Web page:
Late last month, the Illinois Legislature passed a stopgap budget fix to plug a $1.6 billion deficit and avoid running out of money before the end of Fiscal Year 2015. With Fiscal Year 2016 starting July 1, the legislature is focused on refining the budget proposed by Gov. Bruce Rauner in February. We discuss where budget negotiations are with a panel of lawmakers.
Indiana's passage of a so-called religious freedom law has sparked an angry backlash from those who assert that it gives license to businesses to discriminate against same-sex couples on religious grounds. Already there has been a massive backlash against the law, with leaders of business—including Apple's CEO Tim Cook—decrying the law.
Ohio State University biologist Stanley Gehrt has followed more than 800 coyotes in Chicago over the past 15 years using GPS tracker collars. Where they turn up might just surprise you. Gehrt joins us to discuss Chicago's thriving urban coyotes.
The Illinois House of Representatives passed a stopgap budget fix to plug a $1.6 billion deficit and avoid running out of money for day care programs and prison guards. Our panel analyzes this rare display of bipartisan cooperation.
Robert Putnam -- Harvard professor, political scientist, and author of the acclaimed Bowling Alone -- is back with a new book that charts the decline of the American Dream in his hometown of Port Clinton, Ohio. Putnam joins us to discuss his new book: Our Kids: The American Dream in Crisis.
Early voting starts today in the mayoral runoff election. We get an update on the campaigns from our news panel.
A predilection for social media and a jet-set lifestyle brings the political career of Congressman Aaron Schock, the once rising star of the Republican Party, crashing down. With reports that Schock over-billed taxpayers by misreporting travel expenses, could the young congressman be in real legal jeopardy? We discuss the issue with our panel.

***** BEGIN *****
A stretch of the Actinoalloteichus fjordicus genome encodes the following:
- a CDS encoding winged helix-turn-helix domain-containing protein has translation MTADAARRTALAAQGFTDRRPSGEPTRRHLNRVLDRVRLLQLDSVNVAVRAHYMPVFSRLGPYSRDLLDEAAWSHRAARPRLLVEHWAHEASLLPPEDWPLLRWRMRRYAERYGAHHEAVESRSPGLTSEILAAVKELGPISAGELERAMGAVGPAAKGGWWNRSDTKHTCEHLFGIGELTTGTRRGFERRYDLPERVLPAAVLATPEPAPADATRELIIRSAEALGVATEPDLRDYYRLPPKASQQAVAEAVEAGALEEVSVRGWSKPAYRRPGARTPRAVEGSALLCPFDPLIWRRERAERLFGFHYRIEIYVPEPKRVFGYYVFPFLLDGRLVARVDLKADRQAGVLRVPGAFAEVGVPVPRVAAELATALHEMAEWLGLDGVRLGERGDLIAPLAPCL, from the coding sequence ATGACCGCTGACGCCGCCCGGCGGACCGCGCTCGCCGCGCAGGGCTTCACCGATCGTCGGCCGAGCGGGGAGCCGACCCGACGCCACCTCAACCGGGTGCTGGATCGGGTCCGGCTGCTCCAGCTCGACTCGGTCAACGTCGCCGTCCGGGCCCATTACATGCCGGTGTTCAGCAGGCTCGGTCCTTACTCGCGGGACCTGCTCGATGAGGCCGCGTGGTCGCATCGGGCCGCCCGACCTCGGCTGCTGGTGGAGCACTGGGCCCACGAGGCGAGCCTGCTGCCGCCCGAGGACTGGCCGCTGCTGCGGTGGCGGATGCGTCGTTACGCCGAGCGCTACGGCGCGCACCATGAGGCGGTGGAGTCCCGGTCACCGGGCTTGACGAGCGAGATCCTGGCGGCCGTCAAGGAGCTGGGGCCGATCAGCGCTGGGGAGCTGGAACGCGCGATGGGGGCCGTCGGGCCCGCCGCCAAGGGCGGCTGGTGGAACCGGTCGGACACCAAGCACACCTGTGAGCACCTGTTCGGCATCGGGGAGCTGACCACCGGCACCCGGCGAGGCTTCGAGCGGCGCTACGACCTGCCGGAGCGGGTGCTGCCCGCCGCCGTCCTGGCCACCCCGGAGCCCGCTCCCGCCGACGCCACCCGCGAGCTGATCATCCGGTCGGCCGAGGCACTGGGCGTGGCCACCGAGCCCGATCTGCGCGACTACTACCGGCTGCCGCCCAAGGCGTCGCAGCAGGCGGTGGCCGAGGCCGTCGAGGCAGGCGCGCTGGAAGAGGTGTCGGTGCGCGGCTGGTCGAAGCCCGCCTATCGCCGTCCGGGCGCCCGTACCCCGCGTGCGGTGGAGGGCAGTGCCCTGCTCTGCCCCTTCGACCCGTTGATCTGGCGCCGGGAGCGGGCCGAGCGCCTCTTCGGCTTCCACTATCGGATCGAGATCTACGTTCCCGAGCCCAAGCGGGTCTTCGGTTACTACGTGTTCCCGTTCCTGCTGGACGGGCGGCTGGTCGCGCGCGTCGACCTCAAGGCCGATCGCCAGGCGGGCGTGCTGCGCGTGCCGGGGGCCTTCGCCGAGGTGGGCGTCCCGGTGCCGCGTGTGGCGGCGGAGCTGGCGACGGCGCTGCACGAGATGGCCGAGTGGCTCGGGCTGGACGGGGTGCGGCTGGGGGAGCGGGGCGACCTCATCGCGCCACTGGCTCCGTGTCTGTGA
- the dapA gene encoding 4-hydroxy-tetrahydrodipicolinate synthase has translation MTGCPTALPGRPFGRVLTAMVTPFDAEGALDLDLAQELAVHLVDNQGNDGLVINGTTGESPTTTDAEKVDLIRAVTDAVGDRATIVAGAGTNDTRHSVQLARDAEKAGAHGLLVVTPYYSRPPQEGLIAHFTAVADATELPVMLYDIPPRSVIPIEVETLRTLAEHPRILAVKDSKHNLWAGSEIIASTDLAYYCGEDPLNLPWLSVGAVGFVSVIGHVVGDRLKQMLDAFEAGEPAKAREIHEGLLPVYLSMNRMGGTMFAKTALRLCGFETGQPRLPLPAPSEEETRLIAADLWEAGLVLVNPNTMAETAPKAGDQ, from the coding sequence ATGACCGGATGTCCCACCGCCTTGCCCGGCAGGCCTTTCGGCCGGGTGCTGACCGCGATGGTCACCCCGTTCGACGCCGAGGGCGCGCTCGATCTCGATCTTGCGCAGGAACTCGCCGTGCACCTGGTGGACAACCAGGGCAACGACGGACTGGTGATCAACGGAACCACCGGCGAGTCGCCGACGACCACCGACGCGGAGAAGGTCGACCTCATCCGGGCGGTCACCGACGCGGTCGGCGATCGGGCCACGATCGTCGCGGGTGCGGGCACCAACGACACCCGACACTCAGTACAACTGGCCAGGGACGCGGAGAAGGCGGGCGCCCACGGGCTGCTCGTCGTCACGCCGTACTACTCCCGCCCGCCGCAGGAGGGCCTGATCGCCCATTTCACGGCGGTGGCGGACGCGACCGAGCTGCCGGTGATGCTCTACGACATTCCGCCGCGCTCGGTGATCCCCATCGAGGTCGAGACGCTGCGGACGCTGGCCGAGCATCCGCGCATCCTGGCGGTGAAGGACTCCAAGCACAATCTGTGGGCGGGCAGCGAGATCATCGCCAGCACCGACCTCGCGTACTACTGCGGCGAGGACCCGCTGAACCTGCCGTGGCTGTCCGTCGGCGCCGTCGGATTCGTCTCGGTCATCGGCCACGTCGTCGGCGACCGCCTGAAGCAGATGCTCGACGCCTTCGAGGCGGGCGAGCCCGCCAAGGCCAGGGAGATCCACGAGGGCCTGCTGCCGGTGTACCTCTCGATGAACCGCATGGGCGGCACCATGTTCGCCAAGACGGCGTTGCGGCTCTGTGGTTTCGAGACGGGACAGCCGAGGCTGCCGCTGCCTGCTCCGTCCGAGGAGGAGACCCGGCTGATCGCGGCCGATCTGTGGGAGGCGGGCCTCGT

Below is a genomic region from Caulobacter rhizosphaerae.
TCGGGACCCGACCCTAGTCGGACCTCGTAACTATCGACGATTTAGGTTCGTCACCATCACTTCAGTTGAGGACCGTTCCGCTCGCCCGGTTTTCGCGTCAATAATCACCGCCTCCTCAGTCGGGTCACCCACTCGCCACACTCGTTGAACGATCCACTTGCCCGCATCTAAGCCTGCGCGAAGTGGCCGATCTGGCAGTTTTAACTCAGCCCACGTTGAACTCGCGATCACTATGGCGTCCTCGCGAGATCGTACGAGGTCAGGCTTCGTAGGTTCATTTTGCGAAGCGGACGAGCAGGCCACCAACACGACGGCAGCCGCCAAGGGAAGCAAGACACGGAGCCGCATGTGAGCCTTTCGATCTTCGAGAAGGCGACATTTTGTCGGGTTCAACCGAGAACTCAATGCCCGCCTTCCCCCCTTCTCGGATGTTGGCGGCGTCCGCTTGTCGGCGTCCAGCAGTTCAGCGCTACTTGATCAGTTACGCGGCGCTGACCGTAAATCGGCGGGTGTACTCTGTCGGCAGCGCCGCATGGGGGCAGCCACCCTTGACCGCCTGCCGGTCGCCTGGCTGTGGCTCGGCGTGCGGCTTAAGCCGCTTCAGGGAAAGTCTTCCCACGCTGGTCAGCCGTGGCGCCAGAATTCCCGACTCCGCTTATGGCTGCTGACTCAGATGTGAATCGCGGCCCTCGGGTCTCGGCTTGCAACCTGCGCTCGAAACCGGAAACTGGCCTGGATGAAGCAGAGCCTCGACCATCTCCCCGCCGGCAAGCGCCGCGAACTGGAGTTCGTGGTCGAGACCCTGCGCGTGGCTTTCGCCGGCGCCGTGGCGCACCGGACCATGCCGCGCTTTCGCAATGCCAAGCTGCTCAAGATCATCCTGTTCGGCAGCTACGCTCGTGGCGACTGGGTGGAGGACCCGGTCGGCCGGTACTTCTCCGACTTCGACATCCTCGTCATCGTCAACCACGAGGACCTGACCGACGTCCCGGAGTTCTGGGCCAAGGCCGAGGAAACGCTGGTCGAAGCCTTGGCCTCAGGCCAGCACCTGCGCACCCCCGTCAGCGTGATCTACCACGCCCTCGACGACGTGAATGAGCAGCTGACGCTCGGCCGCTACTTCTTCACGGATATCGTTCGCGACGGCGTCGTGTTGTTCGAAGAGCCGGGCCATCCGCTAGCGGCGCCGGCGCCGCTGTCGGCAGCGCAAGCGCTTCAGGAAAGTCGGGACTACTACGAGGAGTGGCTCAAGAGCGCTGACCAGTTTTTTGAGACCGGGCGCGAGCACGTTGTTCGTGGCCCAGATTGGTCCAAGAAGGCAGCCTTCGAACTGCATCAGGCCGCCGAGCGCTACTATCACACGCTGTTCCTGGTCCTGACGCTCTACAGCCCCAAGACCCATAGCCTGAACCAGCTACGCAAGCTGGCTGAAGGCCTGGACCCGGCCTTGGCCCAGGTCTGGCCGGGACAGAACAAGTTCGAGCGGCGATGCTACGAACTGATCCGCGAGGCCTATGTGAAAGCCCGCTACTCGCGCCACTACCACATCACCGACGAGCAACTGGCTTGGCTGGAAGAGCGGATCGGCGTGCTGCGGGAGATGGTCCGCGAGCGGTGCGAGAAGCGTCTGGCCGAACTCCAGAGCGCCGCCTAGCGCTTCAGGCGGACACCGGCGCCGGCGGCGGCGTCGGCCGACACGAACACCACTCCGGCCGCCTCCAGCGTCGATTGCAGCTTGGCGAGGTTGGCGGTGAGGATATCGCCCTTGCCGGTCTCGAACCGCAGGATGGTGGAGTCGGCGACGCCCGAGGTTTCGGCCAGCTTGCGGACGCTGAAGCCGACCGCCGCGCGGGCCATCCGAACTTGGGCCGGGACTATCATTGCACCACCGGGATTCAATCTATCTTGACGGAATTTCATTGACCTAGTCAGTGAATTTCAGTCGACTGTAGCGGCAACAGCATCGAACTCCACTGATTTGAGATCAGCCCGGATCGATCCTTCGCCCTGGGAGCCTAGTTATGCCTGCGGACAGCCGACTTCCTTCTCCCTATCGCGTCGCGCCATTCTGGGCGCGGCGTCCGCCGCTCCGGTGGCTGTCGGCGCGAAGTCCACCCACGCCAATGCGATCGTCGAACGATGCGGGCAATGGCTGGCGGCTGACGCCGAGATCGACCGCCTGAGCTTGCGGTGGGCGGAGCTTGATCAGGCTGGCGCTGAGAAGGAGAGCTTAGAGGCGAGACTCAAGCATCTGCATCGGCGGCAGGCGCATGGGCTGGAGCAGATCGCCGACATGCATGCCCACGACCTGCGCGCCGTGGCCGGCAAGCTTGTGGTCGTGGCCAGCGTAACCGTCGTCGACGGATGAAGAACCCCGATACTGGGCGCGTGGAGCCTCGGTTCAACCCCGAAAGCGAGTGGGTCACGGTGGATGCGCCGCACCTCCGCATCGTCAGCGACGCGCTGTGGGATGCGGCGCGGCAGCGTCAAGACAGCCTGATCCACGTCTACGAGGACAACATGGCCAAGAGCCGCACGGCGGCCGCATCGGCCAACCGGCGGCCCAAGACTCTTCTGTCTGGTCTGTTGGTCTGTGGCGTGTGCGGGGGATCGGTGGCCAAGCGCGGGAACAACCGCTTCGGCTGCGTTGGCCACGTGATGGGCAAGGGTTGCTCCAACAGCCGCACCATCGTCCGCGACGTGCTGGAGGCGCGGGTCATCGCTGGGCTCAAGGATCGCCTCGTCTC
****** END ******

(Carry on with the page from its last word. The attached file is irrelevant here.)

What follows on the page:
With Mayor Rahm Emanuel and challenger Jesús "Chuy" García offering competing views on how to fix the city's finances, our panel looks at the proposals put forward to fix the city's looming crises.
As ISIS uses bulldozers and sledgehammers to destroy priceless antiquities in Iraq, we talk with an expert from The Oriental Institute at The University of Chicago about what is being lost.
Author Steve Levine had fly-on-the-wall access for two years to "the battery guys" at Argonne National Laboratory -- America's team in an international competition to build a battery that will change the world. Levine joins us to talk about his new book, The Powerhouse.
Mayoral candidate Jesús "Chuy" García's strong showing has forced an unprecedented runoff election against incumbent Mayor Rahm Emanuel.
After the shocking murder of three Muslim Americans in North Carolina, we examine whether Islamophobia and anti-Muslim hate crimes are on the rise. In a post-9/11 world, is it inevitable that some people will always view Muslim Americans with suspicion? And what role has mainstream media and movies such as American Sniper and Zero Dark Thirty played in demonizing all Arabs and stirring anti-Muslim sentiment? We have analysis.
Gov. Rauner's budget cuts funding to Medicaid and public transportation, and recommends changes to public worker pension plans. We take a look at what would be the likely impact on services and public worker pensions should Gov. Rauner's proposed budget become law.